Fin whale 1
The fin whale (Balaenoptera physalus), also called the finback whalerazorback, or common rorqual, is a marine mammal belonging to the suborder of baleen whales. It is the second-largest animal after the blue whale, the largest growing to 27.3 m (89.6 ft) long and weighing nearly 74 tonnes (73 long tons; 82 short tons). American naturalist Roy Chapman Andrews called the fin whale "the greyhound of the sea... for its beautiful, slender body is built like a racing yacht and the animal can surpass the speed of the fastest ocean steamship."

The fin whale's body is long and slender, coloured brownish-grey with a paler underside.The fin whale is a large baleen whale that belongs to the cetacean order, which is composed of all species of whale, dolphin and porpoise. At least two recognized subspecies exist, in the North Atlantic and the Southern Hemisphere. It is found in all the major oceans, from polar to tropical waters. It is absent only from waters close to the ice pack at the poles and relatively small areas of water away from the open ocean. The highest population density occurs in temperate and cool waters. Its food consists of small schoolingfish, squid, and crustaceans including copepods and krill.

Like all other large whales, the fin whale was heavily hunted during the 20th century and is an endangered species. Over 725,000 fin whales were reportedly taken from the Southern Hemisphere between 1905 and 1976, as of 1997 survived by only 38,000. The International Whaling Commission (IWC) issued a moratorium on commercial hunting of this whale, although Iceland and Japan have resumed hunting. The species is also hunted by Greenlanders under the IWC's Aboriginal Subsistence Whaling provisions. Global population estimates range from less than 100,000 to roughly 119,000.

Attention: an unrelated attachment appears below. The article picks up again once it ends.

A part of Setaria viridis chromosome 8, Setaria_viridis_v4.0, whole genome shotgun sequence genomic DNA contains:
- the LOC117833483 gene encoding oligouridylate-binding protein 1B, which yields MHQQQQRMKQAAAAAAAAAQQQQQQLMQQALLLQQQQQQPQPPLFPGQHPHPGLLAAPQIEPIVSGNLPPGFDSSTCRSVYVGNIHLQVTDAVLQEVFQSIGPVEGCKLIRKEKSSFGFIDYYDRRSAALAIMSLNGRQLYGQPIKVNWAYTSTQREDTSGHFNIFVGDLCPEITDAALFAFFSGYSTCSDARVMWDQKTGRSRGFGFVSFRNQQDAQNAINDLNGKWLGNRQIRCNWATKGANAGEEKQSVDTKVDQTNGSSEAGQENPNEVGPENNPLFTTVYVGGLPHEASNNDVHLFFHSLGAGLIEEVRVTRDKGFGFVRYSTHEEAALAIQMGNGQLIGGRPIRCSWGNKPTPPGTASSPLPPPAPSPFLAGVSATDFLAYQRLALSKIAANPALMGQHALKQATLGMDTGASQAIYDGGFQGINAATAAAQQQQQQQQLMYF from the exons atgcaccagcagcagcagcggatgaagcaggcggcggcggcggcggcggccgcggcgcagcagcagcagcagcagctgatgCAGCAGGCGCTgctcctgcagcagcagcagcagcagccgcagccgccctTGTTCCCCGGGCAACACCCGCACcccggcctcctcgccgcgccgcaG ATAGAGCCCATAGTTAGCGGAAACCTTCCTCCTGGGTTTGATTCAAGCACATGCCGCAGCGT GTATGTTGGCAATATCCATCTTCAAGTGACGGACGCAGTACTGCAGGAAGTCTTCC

Size Edit

In the Northern Hemisphere, the average size of adult males and females is about 18.5 m (61 ft) and 20 m (66 ft), respectively, while in the Southern Hemisphere, it is 20.5 m (67 ft) and 22 m (72 ft). In the North Atlantic, the longest reported were a 24.4 m (80.1 ft) male caught off Shetland in 1905 and a 25 m (82.0 ft) female caught off Scotland sometime between 1908 and 1914, while the longest reliably measured were three 20.7 m (67.9 ft) males caught off Iceland in 1973–74 and a 22.5 m (73.8 ft) female also caught off Iceland in 1975. Mediterranean population are generally smaller, reaching just above 20 m (65.6 ft) at maximum, or may possibly up to 21 m (68.9 ft) - 23 m (75.5 ft).

In the North Pacific, the longest reported were three 22.9 m (75.1 ft) males, two caught off California between 1919 and 1926 and the other caught off Alaska in 1925, and a 24.7 m (81.0 ft) female also caught off California, while the longest reliably measured were a 21 m (68.9 ft) male caught off British Columbia in 1959 and a 22.9 m (75.1 ft) female caught off central California between 1959 and 1970.

In the Southern Hemisphere, the longest reported for each sex were 25 m (82.0 ft) and 27.3 m (89.6 ft), while the longest measured by Mackintosh and Wheeler (1929) were 22.65 m (74.3 ft) and 24.53 m (80.5 ft). Major F. A. Spencer, while whaling inspector of the factory ship Southern Princess (1936–38), confirmed the length of a 25.9 m (85.0 ft) female caught in the Antarctic south of the southern Indian Ocean; scientist David Edward Gaskin also measured a 25.9 m (85.0 ft) female while whaling inspector of the British factory ship Southern Venturer in the Southern Ocean in the 1961–62 season. Terence Wise, who worked as a winch operator aboard the British factory ship Balaena, claimed that "the biggest fin [he] ever saw" was a 25.6 m (84.0 ft) specimen caught near Bouvet Island in January 1958. The largest fin whale ever weighed (piecemeal) was a 22.7 m (74.5 ft) pregnant female caught by Japanese whalers in the Antarctic in 1948 which weighed 69.5 tonnes (68.4 long tons; 76.6 short tons), minus 6% for loss of fluids during the flensing process. An individual over 27 m (88.6 ft) is estimated to weigh in excess of 120 tonnes (120 long tons; 130 short tons). A newborn fin whale measures about 6.0–6.5 m (20–21 ft) in length and weighs about 1,800 kilograms (4,000 lb).

Colouration and Markings Edit